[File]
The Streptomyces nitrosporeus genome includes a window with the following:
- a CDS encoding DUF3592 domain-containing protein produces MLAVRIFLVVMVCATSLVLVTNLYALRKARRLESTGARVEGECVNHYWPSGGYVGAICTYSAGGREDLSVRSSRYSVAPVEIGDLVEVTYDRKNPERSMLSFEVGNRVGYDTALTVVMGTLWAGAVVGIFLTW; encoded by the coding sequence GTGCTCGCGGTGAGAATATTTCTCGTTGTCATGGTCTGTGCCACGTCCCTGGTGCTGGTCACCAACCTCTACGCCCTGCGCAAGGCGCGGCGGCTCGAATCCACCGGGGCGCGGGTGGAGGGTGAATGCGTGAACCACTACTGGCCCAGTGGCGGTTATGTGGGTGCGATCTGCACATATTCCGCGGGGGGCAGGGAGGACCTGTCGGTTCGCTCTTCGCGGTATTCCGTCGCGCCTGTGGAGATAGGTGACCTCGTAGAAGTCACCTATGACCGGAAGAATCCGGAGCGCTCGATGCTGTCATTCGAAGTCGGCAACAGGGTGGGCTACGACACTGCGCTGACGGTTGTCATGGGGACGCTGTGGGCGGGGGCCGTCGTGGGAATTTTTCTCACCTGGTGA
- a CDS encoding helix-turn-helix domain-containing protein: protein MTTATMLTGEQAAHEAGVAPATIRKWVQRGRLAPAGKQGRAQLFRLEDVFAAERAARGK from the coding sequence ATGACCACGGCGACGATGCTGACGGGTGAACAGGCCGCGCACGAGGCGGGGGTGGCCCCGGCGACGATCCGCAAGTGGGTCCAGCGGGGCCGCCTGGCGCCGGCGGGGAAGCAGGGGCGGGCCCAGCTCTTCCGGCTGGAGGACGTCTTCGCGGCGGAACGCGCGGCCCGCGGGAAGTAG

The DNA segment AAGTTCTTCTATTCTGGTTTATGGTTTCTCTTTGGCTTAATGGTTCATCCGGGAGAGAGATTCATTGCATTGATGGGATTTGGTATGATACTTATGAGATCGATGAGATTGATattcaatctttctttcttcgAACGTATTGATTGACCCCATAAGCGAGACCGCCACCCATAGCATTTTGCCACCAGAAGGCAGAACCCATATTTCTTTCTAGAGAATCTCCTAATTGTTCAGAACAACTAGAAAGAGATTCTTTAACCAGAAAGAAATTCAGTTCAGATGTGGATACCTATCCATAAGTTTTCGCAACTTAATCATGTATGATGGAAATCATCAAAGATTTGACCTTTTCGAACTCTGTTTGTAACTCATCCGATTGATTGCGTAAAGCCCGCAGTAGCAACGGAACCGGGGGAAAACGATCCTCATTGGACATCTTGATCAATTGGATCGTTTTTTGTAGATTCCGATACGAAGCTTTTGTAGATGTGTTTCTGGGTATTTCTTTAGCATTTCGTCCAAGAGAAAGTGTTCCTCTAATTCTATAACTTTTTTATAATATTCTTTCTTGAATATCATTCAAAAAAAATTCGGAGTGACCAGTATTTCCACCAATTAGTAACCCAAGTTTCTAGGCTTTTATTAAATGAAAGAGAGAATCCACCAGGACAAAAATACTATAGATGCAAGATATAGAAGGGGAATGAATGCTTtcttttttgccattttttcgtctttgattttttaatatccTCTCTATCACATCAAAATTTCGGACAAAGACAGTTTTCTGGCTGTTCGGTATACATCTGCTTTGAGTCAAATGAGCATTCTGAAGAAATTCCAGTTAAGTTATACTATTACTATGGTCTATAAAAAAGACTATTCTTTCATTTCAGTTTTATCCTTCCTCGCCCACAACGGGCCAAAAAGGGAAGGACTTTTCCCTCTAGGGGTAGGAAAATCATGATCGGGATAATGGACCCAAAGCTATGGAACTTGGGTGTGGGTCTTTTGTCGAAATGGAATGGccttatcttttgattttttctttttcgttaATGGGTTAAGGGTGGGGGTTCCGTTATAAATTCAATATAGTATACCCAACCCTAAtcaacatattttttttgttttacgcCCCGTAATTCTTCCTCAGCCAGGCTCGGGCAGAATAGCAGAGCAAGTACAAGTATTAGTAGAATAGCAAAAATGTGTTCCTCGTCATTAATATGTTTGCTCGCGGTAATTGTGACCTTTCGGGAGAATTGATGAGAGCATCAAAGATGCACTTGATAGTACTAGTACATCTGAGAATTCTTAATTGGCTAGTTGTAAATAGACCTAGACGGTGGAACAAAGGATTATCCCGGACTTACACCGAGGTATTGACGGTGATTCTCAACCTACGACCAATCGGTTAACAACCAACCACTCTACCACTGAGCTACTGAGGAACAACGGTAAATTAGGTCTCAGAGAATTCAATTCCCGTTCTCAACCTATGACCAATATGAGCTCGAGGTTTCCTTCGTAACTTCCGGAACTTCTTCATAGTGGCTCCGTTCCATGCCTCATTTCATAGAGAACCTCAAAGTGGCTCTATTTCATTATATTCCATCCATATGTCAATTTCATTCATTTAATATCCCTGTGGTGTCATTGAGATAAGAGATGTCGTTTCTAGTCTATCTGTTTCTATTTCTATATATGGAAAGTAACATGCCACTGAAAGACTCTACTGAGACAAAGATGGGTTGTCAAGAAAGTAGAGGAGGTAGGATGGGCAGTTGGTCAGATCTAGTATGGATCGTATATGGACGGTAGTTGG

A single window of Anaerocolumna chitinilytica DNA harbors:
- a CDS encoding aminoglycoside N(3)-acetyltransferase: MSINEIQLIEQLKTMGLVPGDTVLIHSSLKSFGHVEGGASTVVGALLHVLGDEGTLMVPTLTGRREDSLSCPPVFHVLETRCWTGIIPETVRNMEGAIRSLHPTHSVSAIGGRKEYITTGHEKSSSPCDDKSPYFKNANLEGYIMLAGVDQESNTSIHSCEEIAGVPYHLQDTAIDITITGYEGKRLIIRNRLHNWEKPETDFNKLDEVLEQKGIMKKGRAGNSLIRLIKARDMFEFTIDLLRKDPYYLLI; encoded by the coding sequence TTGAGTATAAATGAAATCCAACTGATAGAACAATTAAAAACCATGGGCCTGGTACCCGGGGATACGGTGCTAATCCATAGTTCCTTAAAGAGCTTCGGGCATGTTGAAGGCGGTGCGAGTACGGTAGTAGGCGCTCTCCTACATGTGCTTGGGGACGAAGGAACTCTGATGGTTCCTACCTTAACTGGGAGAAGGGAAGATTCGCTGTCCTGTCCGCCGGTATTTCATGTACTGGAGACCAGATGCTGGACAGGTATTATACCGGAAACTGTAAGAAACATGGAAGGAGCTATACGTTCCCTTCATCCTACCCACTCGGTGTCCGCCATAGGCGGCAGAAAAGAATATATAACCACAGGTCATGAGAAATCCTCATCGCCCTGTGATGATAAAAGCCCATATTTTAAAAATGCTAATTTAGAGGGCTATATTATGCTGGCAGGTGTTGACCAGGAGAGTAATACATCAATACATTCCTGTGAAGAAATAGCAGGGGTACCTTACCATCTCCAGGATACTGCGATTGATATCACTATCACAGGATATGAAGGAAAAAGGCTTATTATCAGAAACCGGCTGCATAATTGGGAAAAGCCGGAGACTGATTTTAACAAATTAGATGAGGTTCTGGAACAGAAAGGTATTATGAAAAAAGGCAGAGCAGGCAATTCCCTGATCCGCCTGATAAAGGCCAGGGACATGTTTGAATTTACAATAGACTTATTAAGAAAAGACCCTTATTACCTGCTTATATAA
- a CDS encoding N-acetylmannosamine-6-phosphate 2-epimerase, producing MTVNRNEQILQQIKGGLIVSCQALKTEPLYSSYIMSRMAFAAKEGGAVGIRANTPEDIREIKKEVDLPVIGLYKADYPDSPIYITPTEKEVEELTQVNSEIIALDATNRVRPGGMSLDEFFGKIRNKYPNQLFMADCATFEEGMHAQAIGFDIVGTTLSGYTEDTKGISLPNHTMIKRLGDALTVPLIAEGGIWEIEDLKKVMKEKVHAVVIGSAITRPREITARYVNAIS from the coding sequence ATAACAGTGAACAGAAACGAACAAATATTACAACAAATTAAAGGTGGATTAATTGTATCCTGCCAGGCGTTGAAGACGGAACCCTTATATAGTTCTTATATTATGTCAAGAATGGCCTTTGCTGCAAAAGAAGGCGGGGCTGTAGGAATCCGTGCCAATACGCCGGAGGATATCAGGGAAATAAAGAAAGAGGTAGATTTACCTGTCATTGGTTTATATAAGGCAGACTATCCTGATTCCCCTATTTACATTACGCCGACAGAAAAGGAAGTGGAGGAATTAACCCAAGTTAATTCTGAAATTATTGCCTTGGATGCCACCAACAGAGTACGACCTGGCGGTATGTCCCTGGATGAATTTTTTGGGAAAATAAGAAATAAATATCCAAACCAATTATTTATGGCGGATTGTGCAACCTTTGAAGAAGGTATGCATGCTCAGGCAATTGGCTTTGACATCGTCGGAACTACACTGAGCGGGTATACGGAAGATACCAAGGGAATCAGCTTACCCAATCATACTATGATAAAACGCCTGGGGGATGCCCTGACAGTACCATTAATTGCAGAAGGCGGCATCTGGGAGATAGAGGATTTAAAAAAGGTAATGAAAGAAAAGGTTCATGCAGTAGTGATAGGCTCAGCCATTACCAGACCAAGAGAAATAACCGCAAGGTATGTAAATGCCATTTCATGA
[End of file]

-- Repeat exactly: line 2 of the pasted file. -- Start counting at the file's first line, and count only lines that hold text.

- a CDS encoding DUF3592 domain-containing protein produces MLAVRIFLVVMVCATSLVLVTNLYALRKARRLESTGARVEGECVNHYWPSGGYVGAICTYSAGGREDLSVRSSRYSVAPVEIGDLVEVTYDRKNPERSMLSFEVGNRVGYDTALTVVMGTLWAGAVVGIFLTW; encoded by the coding sequence GTGCTCGCGGTGAGAATATTTCTCGTTGTCATGGTCTGTGCCACGTCCCTGGTGCTGGTCACCAACCTCTACGCCCTGCGCAAGGCGCGGCGGCTCGAATCCACCGGGGCGCGGGTGGAGGGTGAATGCGTGAACCACTACTGGCCCAGTGGCGGTTATGTGGGTGCGATCTGCACATATTCCGCGGGGGGCAGGGAGGACCTGTCGGTTCGCTCTTCGCGGTATTCCGTCGCGCCTGTGGAGATAGGTGACCTCGTAGAAGTCACCTATGACCGGAAGAATCCGGAGCGCTCGATGCTGTCATTCGAAGTCGGCAACAGGGTGGGCTACGACACTGCGCTGACGGTTGTCATGGGGACGCTGTGGGCGGGGGCCGTCGTGGGAATTTTTCTCACCTGGTGA